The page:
|Title||Think outside the European box: Identifying sustainability competencies for a base of the pyramid context|
|Author(s)||Demssie, Yared Nigussie; Wesselink, Renate; Biemans, Harm J.A.; Mulder, Martin|
|Source||Journal of Cleaner Production 221 (2019). - ISSN 0959-6526 - p. 828 - 838.|
Education and Learning Sciences
|Publication type||Refereed Article in a scientific journal|
|Availibility||Full text available from 2021-06-01|
|Keyword(s)||Base of the pyramid - Corporate social responsibility - Delphi - Sustainability - Sustainability competence - Sustainable development|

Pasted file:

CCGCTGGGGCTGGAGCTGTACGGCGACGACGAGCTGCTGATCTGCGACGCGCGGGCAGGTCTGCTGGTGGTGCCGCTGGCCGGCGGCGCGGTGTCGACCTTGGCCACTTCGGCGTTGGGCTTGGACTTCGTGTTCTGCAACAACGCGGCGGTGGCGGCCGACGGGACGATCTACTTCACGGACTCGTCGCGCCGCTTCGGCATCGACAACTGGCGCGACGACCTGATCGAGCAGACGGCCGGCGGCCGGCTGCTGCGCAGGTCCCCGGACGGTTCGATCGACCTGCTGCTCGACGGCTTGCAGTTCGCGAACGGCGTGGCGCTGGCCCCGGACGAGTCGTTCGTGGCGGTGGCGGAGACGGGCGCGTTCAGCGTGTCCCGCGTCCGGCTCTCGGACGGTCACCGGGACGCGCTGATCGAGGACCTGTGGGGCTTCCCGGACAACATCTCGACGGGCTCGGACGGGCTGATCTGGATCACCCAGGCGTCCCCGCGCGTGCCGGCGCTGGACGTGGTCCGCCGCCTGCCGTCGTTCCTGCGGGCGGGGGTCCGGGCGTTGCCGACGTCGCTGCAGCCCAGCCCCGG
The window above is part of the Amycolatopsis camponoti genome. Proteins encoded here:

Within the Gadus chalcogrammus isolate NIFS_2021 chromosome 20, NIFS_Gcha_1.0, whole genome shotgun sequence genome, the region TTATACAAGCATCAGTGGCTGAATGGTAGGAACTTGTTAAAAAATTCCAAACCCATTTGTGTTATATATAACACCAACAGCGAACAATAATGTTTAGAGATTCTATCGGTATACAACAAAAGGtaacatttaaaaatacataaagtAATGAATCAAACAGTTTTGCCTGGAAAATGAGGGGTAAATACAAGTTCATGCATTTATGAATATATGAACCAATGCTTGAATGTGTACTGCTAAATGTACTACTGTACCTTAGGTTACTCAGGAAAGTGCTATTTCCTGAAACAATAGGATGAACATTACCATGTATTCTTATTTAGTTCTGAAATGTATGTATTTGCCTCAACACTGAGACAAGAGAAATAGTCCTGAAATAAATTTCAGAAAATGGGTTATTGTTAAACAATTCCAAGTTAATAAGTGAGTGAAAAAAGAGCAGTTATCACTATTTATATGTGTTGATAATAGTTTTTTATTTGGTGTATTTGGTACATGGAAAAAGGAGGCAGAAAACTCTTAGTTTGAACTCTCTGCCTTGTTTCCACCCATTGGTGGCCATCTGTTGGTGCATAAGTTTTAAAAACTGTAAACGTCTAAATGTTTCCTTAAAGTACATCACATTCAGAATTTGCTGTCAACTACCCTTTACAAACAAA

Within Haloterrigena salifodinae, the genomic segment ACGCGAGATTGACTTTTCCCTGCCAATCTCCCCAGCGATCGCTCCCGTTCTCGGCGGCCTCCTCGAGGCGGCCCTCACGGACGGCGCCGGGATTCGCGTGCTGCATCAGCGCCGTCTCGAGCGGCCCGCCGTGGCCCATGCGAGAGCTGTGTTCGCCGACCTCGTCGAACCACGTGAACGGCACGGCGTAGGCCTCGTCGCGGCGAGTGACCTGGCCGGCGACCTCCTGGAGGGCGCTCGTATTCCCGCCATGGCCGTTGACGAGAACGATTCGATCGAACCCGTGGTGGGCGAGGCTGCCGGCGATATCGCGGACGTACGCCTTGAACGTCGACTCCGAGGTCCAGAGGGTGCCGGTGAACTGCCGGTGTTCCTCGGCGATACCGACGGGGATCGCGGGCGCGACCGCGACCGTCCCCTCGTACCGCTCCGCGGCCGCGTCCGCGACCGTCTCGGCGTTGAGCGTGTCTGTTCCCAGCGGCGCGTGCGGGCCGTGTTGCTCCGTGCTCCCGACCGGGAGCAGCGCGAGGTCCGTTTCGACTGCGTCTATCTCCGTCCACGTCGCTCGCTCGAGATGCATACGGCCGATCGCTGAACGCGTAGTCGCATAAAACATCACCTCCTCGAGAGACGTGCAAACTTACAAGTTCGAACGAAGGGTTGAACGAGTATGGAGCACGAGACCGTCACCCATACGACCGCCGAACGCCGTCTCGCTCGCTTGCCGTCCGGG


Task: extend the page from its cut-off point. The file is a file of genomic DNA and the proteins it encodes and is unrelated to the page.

The complex and global nature of unsustainability requires concerted efforts of sustainability change agents from developed and developing countries all over the world. Various attempts have been made to define competencies needed for change agents to effectively contribute to sustainable development. However, most of the studies on sustainability competencies are Eurocentric in focus. Therefore, it is unclear if a base of the pyramid context would require a different set of competencies. This context is characterized by low per capita income, limited infrastructure, and rural population. To fill this gap, we conducted a Delphi study in two rounds in Ethiopia, as a country at the base of the pyramid. Experts (n = 33) from academia and the industry rated and confirmed seven competencies from the literature as being generally important for sustainable development. Additionally, they identified eight sustainability y competencies specifically important for the Ethiopian context, and thus potentially for other countries with the features of base of the pyramid context. Systems thinking and transdisciplinary competence gained the highest ratings. A subsequent specific literature search revealed that previous studies in contexts other than the base of the pyramid context also identified some of the eight additional sustainability competencies. This is important for future studies regarding the universal nature of certain sustainability competencies. The study brought together three fields of research: sustainability, competence, and base of the pyramid context. Our findings contribute to the theory of professional competence by showing that certain sustainability competencies can be of generic nature, independent of socioeconomic context, whereas others are context-specific. In addition, the sustainability competencies may serve as intended learning outcomes of education and training and development programs for sustainability.